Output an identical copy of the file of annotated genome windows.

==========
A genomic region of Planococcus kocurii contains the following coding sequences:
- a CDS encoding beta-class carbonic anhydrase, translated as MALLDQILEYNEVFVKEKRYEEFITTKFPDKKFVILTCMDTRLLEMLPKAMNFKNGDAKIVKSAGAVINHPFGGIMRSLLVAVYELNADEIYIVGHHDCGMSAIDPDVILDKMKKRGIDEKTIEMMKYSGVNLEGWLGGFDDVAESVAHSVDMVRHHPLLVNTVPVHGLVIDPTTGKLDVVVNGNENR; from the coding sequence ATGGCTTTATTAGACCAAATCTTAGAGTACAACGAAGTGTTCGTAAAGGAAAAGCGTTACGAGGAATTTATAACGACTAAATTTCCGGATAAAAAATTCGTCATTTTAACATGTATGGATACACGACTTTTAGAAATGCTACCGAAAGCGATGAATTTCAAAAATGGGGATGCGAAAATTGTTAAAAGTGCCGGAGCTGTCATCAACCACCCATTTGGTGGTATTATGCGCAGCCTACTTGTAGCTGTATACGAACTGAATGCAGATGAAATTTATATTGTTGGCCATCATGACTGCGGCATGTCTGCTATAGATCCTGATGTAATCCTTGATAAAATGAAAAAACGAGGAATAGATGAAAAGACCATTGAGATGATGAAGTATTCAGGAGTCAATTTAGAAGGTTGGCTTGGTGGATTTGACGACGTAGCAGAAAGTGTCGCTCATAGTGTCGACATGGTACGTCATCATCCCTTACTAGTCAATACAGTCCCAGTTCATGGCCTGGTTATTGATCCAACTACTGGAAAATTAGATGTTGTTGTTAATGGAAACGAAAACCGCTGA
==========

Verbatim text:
A genomic region of Planococcus kocurii contains the following coding sequences:
- a CDS encoding beta-class carbonic anhydrase, translated as MALLDQILEYNEVFVKEKRYEEFITTKFPDKKFVILTCMDTRLLEMLPKAMNFKNGDAKIVKSAGAVINHPFGGIMRSLLVAVYELNADEIYIVGHHDCGMSAIDPDVILDKMKKRGIDEKTIEMMKYSGVNLEGWLGGFDDVAESVAHSVDMVRHHPLLVNTVPVHGLVIDPTTGKLDVVVNGNENR; from the coding sequence ATGGCTTTATTAGACCAAATCTTAGAGTACAACGAAGTGTTCGTAAAGGAAAAGCGTTACGAGGAATTTATAACGACTAAATTTCCGGATAAAAAATTCGTCATTTTAACATGTATGGATACACGACTTTTAGAAATGCTACCGAAAGCGATGAATTTCAAAAATGGGGATGCGAAAATTGTTAAAAGTGCCGGAGCTGTCATCAACCACCCATTTGGTGGTATTATGCGCAGCCTACTTGTAGCTGTATACGAACTGAATGCAGATGAAATTTATATTGTTGGCCATCATGACTGCGGCATGTCTGCTATAGATCCTGATGTAATCCTTGATAAAATGAAAAAACGAGGAATAGATGAAAAGACCATTGAGATGATGAAGTATTCAGGAGTCAATTTAGAAGGTTGGCTTGGTGGATTTGACGACGTAGCAGAAAGTGTCGCTCATAGTGTCGACATGGTACGTCATCATCCCTTACTAGTCAATACAGTCCCAGTTCATGGCCTGGTTATTGATCCAACTACTGGAAAATTAGATGTTGTTGTTAATGGAAACGAAAACCGCTGA